Pinnacles are typically made of stone and predominantly used for ornamental purposes, providing vertical emphasis breaking up hard outlines. In the case of some buildings, such as the Milan Duomo, they are topped with statues.
They can also serve a secondary structural purpose, crowning the piers of flying buttresses, where, being very heavy and often rectified with lead, they improve the stability of the buttresses, helping to counteract the lateral thrust of the vault, and shifting it downwards to the foundations.
Simple pinnacles were originally used on Romanesque churches, often as a means of distracting from the often abrupt transition from a square tower to a polygonal spire.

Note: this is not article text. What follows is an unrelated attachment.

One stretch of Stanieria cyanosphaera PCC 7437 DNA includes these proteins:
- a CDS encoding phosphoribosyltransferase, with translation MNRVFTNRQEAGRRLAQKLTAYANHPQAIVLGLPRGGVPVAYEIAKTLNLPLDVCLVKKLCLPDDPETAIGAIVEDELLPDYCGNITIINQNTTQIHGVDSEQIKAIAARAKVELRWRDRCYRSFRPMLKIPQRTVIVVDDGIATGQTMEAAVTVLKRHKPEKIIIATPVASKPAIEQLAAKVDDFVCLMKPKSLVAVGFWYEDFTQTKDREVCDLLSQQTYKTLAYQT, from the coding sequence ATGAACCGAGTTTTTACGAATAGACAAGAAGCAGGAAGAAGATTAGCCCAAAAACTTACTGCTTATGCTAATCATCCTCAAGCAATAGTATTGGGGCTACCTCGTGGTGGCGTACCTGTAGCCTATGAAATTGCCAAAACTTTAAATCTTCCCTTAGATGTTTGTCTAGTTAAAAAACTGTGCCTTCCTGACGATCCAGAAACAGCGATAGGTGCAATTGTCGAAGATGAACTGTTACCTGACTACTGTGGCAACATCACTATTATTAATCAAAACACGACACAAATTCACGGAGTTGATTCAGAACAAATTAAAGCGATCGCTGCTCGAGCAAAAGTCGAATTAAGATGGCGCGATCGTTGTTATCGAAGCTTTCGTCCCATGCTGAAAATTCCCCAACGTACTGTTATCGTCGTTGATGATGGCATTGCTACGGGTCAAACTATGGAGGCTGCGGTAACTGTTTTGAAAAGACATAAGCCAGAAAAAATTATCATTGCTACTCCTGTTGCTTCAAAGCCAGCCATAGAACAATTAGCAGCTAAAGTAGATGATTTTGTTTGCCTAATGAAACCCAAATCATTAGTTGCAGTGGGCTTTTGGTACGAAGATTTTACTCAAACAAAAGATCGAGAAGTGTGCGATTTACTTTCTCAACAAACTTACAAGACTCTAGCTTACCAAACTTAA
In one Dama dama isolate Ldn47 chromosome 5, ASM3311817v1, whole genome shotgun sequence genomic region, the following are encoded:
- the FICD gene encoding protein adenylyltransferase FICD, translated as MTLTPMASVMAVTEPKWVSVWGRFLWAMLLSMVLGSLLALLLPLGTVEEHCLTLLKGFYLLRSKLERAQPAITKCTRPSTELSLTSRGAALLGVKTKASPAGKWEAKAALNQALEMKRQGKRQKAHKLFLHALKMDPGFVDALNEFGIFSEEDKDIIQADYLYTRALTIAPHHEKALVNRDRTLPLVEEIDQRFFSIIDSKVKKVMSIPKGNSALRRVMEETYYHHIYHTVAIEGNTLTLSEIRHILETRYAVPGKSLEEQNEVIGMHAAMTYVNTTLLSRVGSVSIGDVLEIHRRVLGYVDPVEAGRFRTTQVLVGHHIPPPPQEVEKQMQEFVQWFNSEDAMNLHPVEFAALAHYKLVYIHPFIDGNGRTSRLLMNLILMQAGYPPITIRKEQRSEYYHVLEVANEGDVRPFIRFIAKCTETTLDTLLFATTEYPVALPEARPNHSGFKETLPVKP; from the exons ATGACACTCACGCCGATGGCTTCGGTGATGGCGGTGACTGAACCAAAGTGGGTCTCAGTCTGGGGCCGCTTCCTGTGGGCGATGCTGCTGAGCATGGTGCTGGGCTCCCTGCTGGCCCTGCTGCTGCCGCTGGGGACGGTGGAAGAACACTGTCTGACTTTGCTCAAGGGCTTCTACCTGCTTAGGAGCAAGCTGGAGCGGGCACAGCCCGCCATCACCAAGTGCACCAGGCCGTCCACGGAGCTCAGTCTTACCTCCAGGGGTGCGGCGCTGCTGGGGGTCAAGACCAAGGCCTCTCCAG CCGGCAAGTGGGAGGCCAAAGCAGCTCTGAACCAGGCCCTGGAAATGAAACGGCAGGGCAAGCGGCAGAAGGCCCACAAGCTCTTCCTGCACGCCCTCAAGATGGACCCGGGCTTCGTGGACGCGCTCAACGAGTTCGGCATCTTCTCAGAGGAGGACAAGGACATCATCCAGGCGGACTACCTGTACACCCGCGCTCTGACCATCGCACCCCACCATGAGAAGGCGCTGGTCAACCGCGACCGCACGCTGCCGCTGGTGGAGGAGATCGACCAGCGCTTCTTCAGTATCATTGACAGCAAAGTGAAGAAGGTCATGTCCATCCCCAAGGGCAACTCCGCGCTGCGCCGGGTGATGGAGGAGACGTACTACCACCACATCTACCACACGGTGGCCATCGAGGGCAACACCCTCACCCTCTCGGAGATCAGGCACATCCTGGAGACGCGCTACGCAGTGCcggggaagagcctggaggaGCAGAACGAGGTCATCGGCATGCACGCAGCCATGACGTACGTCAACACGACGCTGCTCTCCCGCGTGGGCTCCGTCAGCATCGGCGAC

They became more common in Gothic architecture, where they were used in a much more decorative way, found at every major corner of a building, as well as on flanked gables and decorated parapets and buttresses.
Notable examples are to be found on Notre Dame in Paris, and the 24 m (80 ft) pinnacles of Reims Cathedral.
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